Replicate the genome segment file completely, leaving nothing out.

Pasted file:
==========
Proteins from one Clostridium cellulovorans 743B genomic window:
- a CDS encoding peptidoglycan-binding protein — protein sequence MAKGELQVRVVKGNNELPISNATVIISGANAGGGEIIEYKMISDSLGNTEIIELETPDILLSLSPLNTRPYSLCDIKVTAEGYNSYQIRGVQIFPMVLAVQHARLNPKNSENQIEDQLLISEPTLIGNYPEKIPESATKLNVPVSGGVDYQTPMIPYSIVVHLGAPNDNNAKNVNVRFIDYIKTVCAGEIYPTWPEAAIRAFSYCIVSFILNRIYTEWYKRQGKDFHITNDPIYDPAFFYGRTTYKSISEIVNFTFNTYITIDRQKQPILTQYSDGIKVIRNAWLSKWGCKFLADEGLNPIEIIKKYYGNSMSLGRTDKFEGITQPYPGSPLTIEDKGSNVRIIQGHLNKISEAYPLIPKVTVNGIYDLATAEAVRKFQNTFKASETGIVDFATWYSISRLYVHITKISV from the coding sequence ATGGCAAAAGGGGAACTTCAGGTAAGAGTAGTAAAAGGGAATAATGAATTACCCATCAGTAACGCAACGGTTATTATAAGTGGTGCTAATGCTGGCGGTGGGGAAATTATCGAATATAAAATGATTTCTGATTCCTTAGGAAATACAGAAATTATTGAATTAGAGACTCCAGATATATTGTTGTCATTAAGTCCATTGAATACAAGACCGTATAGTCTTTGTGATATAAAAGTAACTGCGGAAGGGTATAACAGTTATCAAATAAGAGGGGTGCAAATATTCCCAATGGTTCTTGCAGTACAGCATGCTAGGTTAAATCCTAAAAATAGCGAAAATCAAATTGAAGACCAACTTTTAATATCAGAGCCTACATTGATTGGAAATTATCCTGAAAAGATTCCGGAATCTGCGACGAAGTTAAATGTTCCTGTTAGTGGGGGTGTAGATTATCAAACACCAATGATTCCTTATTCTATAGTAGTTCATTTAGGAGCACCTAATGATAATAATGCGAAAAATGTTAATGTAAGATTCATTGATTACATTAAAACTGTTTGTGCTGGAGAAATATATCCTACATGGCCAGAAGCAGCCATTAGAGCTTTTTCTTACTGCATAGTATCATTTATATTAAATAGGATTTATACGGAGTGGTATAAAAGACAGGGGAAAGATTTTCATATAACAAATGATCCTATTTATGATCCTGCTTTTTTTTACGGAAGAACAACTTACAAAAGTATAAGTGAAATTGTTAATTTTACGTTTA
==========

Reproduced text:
Proteins from one Clostridium cellulovorans 743B genomic window:
- a CDS encoding peptidoglycan-binding protein — protein sequence MAKGELQVRVVKGNNELPISNATVIISGANAGGGEIIEYKMISDSLGNTEIIELETPDILLSLSPLNTRPYSLCDIKVTAEGYNSYQIRGVQIFPMVLAVQHARLNPKNSENQIEDQLLISEPTLIGNYPEKIPESATKLNVPVSGGVDYQTPMIPYSIVVHLGAPNDNNAKNVNVRFIDYIKTVCAGEIYPTWPEAAIRAFSYCIVSFILNRIYTEWYKRQGKDFHITNDPIYDPAFFYGRTTYKSISEIVNFTFNTYITIDRQKQPILTQYSDGIKVIRNAWLSKWGCKFLADEGLNPIEIIKKYYGNSMSLGRTDKFEGITQPYPGSPLTIEDKGSNVRIIQGHLNKISEAYPLIPKVTVNGIYDLATAEAVRKFQNTFKASETGIVDFATWYSISRLYVHITKISV from the coding sequence ATGGCAAAAGGGGAACTTCAGGTAAGAGTAGTAAAAGGGAATAATGAATTACCCATCAGTAACGCAACGGTTATTATAAGTGGTGCTAATGCTGGCGGTGGGGAAATTATCGAATATAAAATGATTTCTGATTCCTTAGGAAATACAGAAATTATTGAATTAGAGACTCCAGATATATTGTTGTCATTAAGTCCATTGAATACAAGACCGTATAGTCTTTGTGATATAAAAGTAACTGCGGAAGGGTATAACAGTTATCAAATAAGAGGGGTGCAAATATTCCCAATGGTTCTTGCAGTACAGCATGCTAGGTTAAATCCTAAAAATAGCGAAAATCAAATTGAAGACCAACTTTTAATATCAGAGCCTACATTGATTGGAAATTATCCTGAAAAGATTCCGGAATCTGCGACGAAGTTAAATGTTCCTGTTAGTGGGGGTGTAGATTATCAAACACCAATGATTCCTTATTCTATAGTAGTTCATTTAGGAGCACCTAATGATAATAATGCGAAAAATGTTAATGTAAGATTCATTGATTACATTAAAACTGTTTGTGCTGGAGAAATATATCCTACATGGCCAGAAGCAGCCATTAGAGCTTTTTCTTACTGCATAGTATCATTTATATTAAATAGGATTTATACGGAGTGGTATAAAAGACAGGGGAAAGATTTTCATATAACAAATGATCCTATTTATGATCCTGCTTTTTTTTACGGAAGAACAACTTACAAAAGTATAAGTGAAATTGTTAATTTTACGTTTA